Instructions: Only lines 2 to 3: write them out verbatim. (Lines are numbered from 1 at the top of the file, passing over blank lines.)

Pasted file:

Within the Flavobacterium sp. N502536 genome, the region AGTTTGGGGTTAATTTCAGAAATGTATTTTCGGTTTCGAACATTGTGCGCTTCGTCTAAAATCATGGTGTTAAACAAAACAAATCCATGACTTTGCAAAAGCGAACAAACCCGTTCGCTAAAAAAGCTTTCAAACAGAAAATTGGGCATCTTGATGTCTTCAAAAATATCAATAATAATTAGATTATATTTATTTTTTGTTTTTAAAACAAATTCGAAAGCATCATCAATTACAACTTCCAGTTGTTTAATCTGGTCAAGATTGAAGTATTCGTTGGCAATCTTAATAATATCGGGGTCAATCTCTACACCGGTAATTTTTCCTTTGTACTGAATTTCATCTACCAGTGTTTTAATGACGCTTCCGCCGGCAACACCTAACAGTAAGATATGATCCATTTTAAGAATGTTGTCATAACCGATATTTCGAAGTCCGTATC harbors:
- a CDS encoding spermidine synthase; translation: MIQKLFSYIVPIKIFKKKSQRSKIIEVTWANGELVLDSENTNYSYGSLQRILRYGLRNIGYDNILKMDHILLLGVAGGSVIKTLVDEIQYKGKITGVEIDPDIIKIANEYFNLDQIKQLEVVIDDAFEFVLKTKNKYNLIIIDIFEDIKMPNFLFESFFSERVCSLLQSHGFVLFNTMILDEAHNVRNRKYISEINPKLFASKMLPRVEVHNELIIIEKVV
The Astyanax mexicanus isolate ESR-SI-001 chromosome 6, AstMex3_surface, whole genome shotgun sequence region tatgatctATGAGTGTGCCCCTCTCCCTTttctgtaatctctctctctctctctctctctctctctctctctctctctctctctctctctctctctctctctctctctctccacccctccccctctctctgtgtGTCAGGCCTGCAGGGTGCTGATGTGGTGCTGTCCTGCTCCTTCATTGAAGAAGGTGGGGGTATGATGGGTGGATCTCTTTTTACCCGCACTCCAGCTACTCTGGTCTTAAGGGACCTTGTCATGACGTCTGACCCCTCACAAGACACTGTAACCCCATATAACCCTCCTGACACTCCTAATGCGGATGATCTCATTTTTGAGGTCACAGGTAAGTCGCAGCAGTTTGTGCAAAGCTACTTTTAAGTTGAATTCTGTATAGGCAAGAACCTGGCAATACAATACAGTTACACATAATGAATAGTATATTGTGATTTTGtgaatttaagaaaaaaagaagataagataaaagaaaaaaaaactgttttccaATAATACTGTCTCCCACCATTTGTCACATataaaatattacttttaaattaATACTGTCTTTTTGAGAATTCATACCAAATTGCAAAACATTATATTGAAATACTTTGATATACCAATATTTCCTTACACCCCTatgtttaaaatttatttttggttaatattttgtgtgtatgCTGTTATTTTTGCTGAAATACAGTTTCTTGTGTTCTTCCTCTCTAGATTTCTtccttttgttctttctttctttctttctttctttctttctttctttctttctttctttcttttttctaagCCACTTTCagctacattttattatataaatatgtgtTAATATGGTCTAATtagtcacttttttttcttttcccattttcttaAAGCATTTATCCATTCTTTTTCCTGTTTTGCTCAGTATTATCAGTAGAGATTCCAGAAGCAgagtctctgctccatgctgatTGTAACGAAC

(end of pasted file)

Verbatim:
- a CDS encoding spermidine synthase; translation: MIQKLFSYIVPIKIFKKKSQRSKIIEVTWANGELVLDSENTNYSYGSLQRILRYGLRNIGYDNILKMDHILLLGVAGGSVIKTLVDEIQYKGKITGVEIDPDIIKIANEYFNLDQIKQLEVVIDDAFEFVLKTKNKYNLIIIDIFEDIKMPNFLFESFFSERVCSLLQSHGFVLFNTMILDEAHNVRNRKYISEINPKLFASKMLPRVEVHNELIIIEKVV
The Astyanax mexicanus isolate ESR-SI-001 chromosome 6, AstMex3_surface, whole genome shotgun sequence region tatgatctATGAGTGTGCCCCTCTCCCTTttctgtaatctctctctctctctctctctctctctctctctctctctctctctctctctctctctctctctctctctctctccacccctccccctctctctgtgtGTCAGGCCTGCAGGGTGCTGATGTGGTGCTGTCCTGCTCCTTCATTGAAGAAGGTGGGGGTATGATGGGTGGATCTCTTTTTACCCGCACTCCAGCTACTCTGGTCTTAAGGGACCTTGTCATGACGTCTGACCCCTCACAAGACACTGTAACCCCATATAACCCTCCTGACACTCCTAATGCGGATGATCTCATTTTTGAGGTCACAGGTAAGTCGCAGCAGTTTGTGCAAAGCTACTTTTAAGTTGAATTCTGTATAGGCAAGAACCTGGCAATACAATACAGTTACACATAATGAATAGTATATTGTGATTTTGtgaatttaagaaaaaaagaagataagataaaagaaaaaaaaactgttttccaATAATACTGTCTCCCACCATTTGTCACATataaaatattacttttaaattaATACTGTCTTTTTGAGAATTCATACCAAATTGCAAAACATTATATTGAAATACTTTGATATACCAATATTTCCTTACACCCCTatgtttaaaatttatttttggttaatattttgtgtgtatgCTGTTATTTTTGCTGAAATACAGTTTCTTGTGTTCTTCCTCTCTAGATTTCTtccttttgttctttctttctttctttctttctttctttctttctttctttctttctttcttttttctaagCCACTTTCagctacattttattatataaatatgtgtTAATATGGTCTAATtagtcacttttttttcttttcccattttcttaAAGCATTTATCCATTCTTTTTCCTGTTTTGCTCAGTATTATCAGTAGAGATTCCAGAAGCAgagtctctgctccatgctgatTGTAACGAAC